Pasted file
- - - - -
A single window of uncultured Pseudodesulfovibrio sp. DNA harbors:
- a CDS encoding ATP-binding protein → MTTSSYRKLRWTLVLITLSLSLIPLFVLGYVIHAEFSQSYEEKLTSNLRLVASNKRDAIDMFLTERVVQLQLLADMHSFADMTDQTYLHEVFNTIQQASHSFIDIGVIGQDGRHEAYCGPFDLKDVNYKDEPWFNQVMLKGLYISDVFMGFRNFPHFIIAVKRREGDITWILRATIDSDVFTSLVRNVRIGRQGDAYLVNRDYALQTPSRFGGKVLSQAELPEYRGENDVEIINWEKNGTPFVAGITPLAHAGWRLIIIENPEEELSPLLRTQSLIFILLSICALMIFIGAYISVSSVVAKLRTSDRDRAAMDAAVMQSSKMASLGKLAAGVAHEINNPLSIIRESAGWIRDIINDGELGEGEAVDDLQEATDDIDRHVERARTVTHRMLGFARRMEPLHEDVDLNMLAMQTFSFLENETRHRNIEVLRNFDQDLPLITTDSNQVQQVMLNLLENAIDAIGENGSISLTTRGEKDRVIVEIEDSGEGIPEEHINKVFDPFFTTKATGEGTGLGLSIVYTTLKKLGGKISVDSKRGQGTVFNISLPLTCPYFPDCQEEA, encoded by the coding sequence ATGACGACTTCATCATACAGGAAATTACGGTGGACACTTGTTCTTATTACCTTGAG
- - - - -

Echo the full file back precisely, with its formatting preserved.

A single window of uncultured Pseudodesulfovibrio sp. DNA harbors:
- a CDS encoding ATP-binding protein → MTTSSYRKLRWTLVLITLSLSLIPLFVLGYVIHAEFSQSYEEKLTSNLRLVASNKRDAIDMFLTERVVQLQLLADMHSFADMTDQTYLHEVFNTIQQASHSFIDIGVIGQDGRHEAYCGPFDLKDVNYKDEPWFNQVMLKGLYISDVFMGFRNFPHFIIAVKRREGDITWILRATIDSDVFTSLVRNVRIGRQGDAYLVNRDYALQTPSRFGGKVLSQAELPEYRGENDVEIINWEKNGTPFVAGITPLAHAGWRLIIIENPEEELSPLLRTQSLIFILLSICALMIFIGAYISVSSVVAKLRTSDRDRAAMDAAVMQSSKMASLGKLAAGVAHEINNPLSIIRESAGWIRDIINDGELGEGEAVDDLQEATDDIDRHVERARTVTHRMLGFARRMEPLHEDVDLNMLAMQTFSFLENETRHRNIEVLRNFDQDLPLITTDSNQVQQVMLNLLENAIDAIGENGSISLTTRGEKDRVIVEIEDSGEGIPEEHINKVFDPFFTTKATGEGTGLGLSIVYTTLKKLGGKISVDSKRGQGTVFNISLPLTCPYFPDCQEEA, encoded by the coding sequence ATGACGACTTCATCATACAGGAAATTACGGTGGACACTTGTTCTTATTACCTTGAG